The Tory peer, the Peruvian tycoon accused of laundering cocaine profits – and a £50m PPE bonanza: DAVID ROSE reveals the most staggering example yet of how a lucky few cashed in as ministers threw millions at Covid-19 contracts
- Orlando Sanchez Paredes, 76, is accused of trafficking millions worth of cocaine
- Lord Chadlington’s business group is involved with the Sanchez Paredes family
- Sumner Group Holdings (SGH) which he chairs has landed PPE contracts
A Daily Mail investigation can reveal firstly Sumner Group Holdings (SGH), the business empire now chaired by Lord Chadlington, is involved via a subsidiary in gold mining in Peru with the Sanchez Paredes family
The bulletproof truck trundled down the road in downtown Lima, guarded by 18 policemen. They were wearing body armour and wielding high-velocity rifles. No one was taking any chances.
This was a special delivery for Peruvian prosecutor Jorge Cotrina. His next case: the fruits of a mammoth investigation by the elite Dirandro unit, the anti-drug directorate.
A document they carefully brought to him back in March 2011 ran to more than a million pages.
Their target? A prominent local clan, the Sanchez Paredes family.
The news electrified Peru, for the business interests of the Sanchez Paredes are vast, running to luxury hotels, factories, farms, cattle ranches and 15 gold mines. With their wealth have come fame and political influence.
Six years later, five men went on trial, including the family patriarch, Orlando Sanchez Paredes, now 76.
They were charged with laundering millions, the proceeds, prosecutors claim, of trafficking cocaine – chiefly through gold mines, of which, more later.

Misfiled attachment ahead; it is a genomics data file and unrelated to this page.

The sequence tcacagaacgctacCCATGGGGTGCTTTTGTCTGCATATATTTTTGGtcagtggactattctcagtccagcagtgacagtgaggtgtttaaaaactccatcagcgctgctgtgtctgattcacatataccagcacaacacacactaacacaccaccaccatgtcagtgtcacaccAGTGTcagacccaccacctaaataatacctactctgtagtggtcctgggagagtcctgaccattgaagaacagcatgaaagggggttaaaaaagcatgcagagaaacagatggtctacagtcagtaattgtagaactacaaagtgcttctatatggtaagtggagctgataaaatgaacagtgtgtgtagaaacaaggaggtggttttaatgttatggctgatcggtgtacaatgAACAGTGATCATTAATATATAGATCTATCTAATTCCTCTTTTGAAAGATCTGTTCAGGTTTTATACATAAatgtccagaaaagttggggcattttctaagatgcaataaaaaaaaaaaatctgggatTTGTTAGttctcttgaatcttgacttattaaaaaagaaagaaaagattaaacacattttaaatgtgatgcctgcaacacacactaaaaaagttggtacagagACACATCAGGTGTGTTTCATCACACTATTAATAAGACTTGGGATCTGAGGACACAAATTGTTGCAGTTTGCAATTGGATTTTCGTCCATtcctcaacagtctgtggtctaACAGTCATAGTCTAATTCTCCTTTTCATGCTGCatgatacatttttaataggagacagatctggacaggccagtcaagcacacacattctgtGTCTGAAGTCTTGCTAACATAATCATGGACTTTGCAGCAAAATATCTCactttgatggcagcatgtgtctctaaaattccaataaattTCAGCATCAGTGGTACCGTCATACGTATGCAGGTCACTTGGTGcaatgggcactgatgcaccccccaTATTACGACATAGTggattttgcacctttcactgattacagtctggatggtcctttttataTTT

The trial, repeatedly adjourned, continues after three years. The defendants protest their innocence: Mr Sanchez Paredes has always insisted his fortune is derived from legitimate business interests. If found guilty, they will go to prison for up to 18 years.
Cut to a very different scene, 6,000 miles away in the glorious Cotswolds, a year after that armoured truck trundled towards the Peruvian prosecutor’s office.
On one of the happiest days of any father’s life, Lord Chadlington – ex-president of the Witney Conservative Association – was celebrating his daughter Naomi’s wedding in the gorgeous village which lent him his title. The sun shone all day.
Chadlington, now 78 – plain Peter Selwyn Gummer before his ascent to the Lords in 1996 – was in his element. There could have been no more vivid illustration of his influence than that day in May, 2012.
Defendants in current money-laundering trial from Sanchez-Paredes family in court. Orlando middle red tie, who is the main partner of Chadlington and Sumner’s mining firm, is centre, with red tie, flanked by family members Fidel (far left), Manuel (Orlando’s brother), and Fortunato (near right). (Source: Ojo Publico, Pervuian investigative news website)
Everyone who was anyone was there: the then PM David Cameron and his wife Samantha – who have a home in the village; Jeremy Hunt, about to be promoted to health secretary; and Chadlington’s brother, the former cabinet minister John Selwyn Gummer. Camilla, Duchess of Cornwall, was there as godmother to the groom, Henry Allsopp; his sister, Location, Location, Location presenter Kirstie, was another famous guest.